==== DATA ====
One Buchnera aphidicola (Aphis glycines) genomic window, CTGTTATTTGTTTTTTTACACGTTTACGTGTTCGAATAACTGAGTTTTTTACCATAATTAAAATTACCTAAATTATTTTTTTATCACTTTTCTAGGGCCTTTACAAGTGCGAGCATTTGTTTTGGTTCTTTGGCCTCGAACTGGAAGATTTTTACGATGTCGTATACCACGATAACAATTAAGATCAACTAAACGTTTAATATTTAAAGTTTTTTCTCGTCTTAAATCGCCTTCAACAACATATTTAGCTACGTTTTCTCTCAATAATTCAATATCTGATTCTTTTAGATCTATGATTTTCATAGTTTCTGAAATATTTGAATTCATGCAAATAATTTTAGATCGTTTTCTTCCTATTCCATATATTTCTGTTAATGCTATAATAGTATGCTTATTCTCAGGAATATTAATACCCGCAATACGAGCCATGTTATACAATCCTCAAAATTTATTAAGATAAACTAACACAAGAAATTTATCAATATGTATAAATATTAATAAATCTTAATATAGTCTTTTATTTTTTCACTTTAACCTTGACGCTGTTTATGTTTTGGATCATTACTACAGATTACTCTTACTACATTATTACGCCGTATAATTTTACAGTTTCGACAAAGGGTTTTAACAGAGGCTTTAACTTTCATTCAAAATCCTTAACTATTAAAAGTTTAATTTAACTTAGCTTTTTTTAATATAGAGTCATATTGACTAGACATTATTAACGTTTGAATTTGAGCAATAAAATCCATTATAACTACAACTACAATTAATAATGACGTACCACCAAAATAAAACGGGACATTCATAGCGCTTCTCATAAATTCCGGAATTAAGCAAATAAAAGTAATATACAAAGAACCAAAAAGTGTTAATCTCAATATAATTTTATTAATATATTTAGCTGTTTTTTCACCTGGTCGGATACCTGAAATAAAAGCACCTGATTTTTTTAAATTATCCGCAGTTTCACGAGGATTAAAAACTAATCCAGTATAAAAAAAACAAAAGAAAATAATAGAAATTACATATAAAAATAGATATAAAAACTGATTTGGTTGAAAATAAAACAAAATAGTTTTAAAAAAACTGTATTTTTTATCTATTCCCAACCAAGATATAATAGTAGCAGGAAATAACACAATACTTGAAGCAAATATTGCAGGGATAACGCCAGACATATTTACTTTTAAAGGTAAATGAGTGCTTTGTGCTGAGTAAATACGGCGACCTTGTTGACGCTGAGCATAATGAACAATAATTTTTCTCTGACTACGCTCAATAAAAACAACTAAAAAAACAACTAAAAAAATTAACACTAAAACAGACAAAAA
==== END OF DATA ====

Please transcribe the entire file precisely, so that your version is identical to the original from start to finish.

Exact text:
One Buchnera aphidicola (Aphis glycines) genomic window, CTGTTATTTGTTTTTTTACACGTTTACGTGTTCGAATAACTGAGTTTTTTACCATAATTAAAATTACCTAAATTATTTTTTTATCACTTTTCTAGGGCCTTTACAAGTGCGAGCATTTGTTTTGGTTCTTTGGCCTCGAACTGGAAGATTTTTACGATGTCGTATACCACGATAACAATTAAGATCAACTAAACGTTTAATATTTAAAGTTTTTTCTCGTCTTAAATCGCCTTCAACAACATATTTAGCTACGTTTTCTCTCAATAATTCAATATCTGATTCTTTTAGATCTATGATTTTCATAGTTTCTGAAATATTTGAATTCATGCAAATAATTTTAGATCGTTTTCTTCCTATTCCATATATTTCTGTTAATGCTATAATAGTATGCTTATTCTCAGGAATATTAATACCCGCAATACGAGCCATGTTATACAATCCTCAAAATTTATTAAGATAAACTAACACAAGAAATTTATCAATATGTATAAATATTAATAAATCTTAATATAGTCTTTTATTTTTTCACTTTAACCTTGACGCTGTTTATGTTTTGGATCATTACTACAGATTACTCTTACTACATTATTACGCCGTATAATTTTACAGTTTCGACAAAGGGTTTTAACAGAGGCTTTAACTTTCATTCAAAATCCTTAACTATTAAAAGTTTAATTTAACTTAGCTTTTTTTAATATAGAGTCATATTGACTAGACATTATTAACGTTTGAATTTGAGCAATAAAATCCATTATAACTACAACTACAATTAATAATGACGTACCACCAAAATAAAACGGGACATTCATAGCGCTTCTCATAAATTCCGGAATTAAGCAAATAAAAGTAATATACAAAGAACCAAAAAGTGTTAATCTCAATATAATTTTATTAATATATTTAGCTGTTTTTTCACCTGGTCGGATACCTGAAATAAAAGCACCTGATTTTTTTAAATTATCCGCAGTTTCACGAGGATTAAAAACTAATCCAGTATAAAAAAAACAAAAGAAAATAATAGAAATTACATATAAAAATAGATATAAAAACTGATTTGGTTGAAAATAAAACAAAATAGTTTTAAAAAAACTGTATTTTTTATCTATTCCCAACCAAGATATAATAGTAGCAGGAAATAACACAATACTTGAAGCAAATATTGCAGGGATAACGCCAGACATATTTACTTTTAAAGGTAAATGAGTGCTTTGTGCTGAGTAAATACGGCGACCTTGTTGACGCTGAGCATAATGAACAATAATTTTTCTCTGACTACGCTCAATAAAAACAACTAAAAAAACAACTAAAAAAATTAACACTAAAACAGACAAAAA